EPA grants partial approval for E15 use

By Kris Bevill | September 23, 2010
Posted Oct. 13, 2010

The U.S. EPA issued what Assistant Administrator Gina McCarthy said is a step toward increasing U.S. renewable fuel use when it announced Oct. 13 that it has approved the use of E15 in vehicle models 2007 and newer. The agency denied the use of E15 in older vehicles as well as motorcycles, heavy-duty trucks and off-road vehicles and will issue a decision on model years 2001-'06 following the completion of U.S. DOE testing in November. The partial waiver approval came after nearly two years of extensive fuel testing following a petition for widespread E15 approval filed with the EPA by Growth Energy and a coalition of ethanol producers.

Light-duty trucks and cars manufactured in years 2007 and newer represent approximately 20 percent of the total U.S. fleet and consume approximately one-third of the transportation fuel used in the U.S. There is "no question" the partial waiver has the potential to increase the use of renewable fuels, she said, but she admitted that the decision to make E15 available will be retailers', and there remain questions as to how eager retailers and fuel suppliers will be to add E15 to their fuel mix. "This decision was a step in the direction of allowing more renewable fuels into the market," she said. "It is by no means an assurance that that will happen quickly and that is by no means the EPA's job."

According to McCarthy, the EPA was unable to approve E15 for model years 2001-'06 because it needs additional time to evaluate the DOE's fuel test results. No sufficient testing has been conducted on older model vehicles, she said, and therefore the EPA cannot approve the use of E15 in those vehicles. The EPA is required to entertain all waiver requests, however, and McCarthy stated that the partial approval "doesn't close the door to initial testing and waiver filing" for legacy vehicles.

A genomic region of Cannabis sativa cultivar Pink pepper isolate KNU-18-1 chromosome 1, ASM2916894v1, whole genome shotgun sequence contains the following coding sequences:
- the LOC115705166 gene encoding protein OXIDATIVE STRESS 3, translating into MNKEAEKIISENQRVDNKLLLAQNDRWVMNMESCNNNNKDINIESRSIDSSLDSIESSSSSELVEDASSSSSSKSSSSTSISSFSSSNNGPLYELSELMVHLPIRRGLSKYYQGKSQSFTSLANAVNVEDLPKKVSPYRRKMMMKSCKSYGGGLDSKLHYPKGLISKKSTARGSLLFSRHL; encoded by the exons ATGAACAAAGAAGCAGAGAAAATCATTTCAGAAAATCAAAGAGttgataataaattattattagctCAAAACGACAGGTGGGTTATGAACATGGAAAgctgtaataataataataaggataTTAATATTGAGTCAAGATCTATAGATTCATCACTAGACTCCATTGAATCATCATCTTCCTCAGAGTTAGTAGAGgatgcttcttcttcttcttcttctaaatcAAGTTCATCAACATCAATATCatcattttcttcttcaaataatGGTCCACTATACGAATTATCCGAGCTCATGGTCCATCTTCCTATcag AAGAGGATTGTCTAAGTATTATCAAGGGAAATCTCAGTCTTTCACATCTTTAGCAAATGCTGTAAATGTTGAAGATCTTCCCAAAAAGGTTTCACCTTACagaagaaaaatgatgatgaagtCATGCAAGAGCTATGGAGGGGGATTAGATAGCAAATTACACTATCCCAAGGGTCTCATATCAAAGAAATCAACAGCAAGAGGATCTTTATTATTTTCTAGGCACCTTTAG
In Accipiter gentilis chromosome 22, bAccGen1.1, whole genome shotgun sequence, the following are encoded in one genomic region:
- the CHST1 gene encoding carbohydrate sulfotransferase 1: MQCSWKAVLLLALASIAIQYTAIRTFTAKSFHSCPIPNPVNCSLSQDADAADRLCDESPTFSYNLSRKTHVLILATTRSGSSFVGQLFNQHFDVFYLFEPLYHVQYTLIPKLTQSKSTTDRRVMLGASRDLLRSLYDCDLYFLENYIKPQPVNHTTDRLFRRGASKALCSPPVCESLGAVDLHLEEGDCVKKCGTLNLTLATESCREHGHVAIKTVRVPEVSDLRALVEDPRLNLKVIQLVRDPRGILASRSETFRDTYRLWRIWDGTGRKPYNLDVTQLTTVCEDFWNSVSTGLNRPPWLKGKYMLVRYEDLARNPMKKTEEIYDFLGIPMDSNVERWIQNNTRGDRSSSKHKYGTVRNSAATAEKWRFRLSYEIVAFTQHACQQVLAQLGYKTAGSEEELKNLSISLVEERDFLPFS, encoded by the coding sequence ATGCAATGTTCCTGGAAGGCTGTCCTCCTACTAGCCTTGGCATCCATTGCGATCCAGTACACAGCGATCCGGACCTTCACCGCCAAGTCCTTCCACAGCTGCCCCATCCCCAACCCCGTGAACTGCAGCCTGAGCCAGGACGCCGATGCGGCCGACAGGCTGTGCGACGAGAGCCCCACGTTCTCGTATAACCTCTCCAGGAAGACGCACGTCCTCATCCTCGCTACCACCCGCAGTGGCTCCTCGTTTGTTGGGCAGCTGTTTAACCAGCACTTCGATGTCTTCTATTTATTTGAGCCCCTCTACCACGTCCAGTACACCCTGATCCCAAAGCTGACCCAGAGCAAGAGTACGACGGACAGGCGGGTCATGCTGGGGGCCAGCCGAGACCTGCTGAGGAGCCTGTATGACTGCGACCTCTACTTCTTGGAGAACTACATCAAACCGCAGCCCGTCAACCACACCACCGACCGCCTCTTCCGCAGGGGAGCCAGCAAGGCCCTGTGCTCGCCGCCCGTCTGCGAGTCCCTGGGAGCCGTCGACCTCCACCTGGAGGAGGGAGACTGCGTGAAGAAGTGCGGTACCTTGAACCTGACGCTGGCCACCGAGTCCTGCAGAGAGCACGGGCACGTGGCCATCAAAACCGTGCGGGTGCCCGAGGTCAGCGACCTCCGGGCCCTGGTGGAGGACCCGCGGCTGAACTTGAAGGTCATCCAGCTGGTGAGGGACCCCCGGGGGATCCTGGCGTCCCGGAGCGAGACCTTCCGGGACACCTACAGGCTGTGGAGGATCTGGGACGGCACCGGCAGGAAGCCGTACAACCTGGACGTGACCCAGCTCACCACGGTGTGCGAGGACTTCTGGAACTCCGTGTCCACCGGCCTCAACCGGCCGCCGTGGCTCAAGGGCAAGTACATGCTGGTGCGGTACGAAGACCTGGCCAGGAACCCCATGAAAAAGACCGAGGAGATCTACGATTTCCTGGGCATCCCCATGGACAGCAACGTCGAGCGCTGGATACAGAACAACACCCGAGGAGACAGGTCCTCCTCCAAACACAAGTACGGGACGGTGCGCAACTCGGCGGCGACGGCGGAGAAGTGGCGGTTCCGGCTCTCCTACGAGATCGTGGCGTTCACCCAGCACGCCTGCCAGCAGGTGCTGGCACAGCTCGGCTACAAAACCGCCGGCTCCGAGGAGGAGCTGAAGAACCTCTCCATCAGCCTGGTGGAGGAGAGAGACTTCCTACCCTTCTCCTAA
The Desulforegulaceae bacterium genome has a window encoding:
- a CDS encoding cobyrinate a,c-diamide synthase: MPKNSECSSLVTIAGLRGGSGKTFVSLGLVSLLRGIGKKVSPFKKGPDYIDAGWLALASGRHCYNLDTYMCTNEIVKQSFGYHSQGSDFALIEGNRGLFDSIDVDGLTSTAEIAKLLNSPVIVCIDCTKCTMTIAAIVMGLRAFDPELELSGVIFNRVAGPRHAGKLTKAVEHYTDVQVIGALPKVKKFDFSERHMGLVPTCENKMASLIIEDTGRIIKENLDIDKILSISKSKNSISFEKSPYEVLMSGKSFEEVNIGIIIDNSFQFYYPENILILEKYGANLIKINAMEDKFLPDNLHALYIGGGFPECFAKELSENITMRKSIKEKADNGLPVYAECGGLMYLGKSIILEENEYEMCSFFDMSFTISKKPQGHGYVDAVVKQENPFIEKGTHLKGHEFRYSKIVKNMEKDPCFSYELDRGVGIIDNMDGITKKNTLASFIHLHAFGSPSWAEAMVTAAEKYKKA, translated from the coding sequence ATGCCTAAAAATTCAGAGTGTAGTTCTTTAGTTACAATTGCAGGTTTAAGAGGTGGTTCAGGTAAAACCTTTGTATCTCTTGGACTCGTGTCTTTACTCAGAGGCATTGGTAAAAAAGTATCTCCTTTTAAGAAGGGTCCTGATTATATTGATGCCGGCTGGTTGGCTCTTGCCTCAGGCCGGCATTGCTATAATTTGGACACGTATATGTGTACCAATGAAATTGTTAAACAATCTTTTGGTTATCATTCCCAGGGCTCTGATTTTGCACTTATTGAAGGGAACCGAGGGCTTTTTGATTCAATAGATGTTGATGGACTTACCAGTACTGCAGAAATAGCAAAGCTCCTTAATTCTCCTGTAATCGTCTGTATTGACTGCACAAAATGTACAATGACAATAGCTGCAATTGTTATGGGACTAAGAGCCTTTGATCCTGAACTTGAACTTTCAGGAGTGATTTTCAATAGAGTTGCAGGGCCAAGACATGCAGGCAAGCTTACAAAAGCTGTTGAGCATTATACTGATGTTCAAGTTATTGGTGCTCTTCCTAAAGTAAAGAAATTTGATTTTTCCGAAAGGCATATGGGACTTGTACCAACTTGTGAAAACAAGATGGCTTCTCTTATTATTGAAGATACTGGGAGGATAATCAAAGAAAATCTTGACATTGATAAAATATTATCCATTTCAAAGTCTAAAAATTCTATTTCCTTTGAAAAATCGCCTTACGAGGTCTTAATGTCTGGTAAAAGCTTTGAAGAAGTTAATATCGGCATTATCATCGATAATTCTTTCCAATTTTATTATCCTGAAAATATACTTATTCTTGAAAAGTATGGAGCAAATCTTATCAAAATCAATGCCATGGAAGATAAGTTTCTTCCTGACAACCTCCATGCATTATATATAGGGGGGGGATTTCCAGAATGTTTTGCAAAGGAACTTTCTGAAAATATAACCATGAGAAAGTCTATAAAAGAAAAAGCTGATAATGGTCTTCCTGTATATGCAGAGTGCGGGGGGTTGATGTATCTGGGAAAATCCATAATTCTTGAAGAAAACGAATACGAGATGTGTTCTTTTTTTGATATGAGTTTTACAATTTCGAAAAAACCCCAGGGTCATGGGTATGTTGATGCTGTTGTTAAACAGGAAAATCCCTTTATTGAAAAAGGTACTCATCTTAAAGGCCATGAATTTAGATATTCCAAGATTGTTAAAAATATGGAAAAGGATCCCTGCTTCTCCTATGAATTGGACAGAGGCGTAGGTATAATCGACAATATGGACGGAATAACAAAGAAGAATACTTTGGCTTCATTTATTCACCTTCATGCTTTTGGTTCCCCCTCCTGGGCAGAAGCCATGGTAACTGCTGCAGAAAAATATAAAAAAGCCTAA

To coincide with the partial E15 approval, the EPA has proposed labeling requirements for E15 pumps which would clearly state that the fuel contains E15 and is to be used only in vehicles model years 2007 and newer. The EPA would also conduct quarterly surveys of retail stations to ensure that fuel tanks are properly labeled. McCarthy said the proposal also contains language to guide the EPA in management of blender pumps. Comments will be accepted for 60 days following the rule's publication in the Federal Register. For more information on the proposal, visit www.epa.gov/otaq/regs/fuels/additive/e15/index.htm.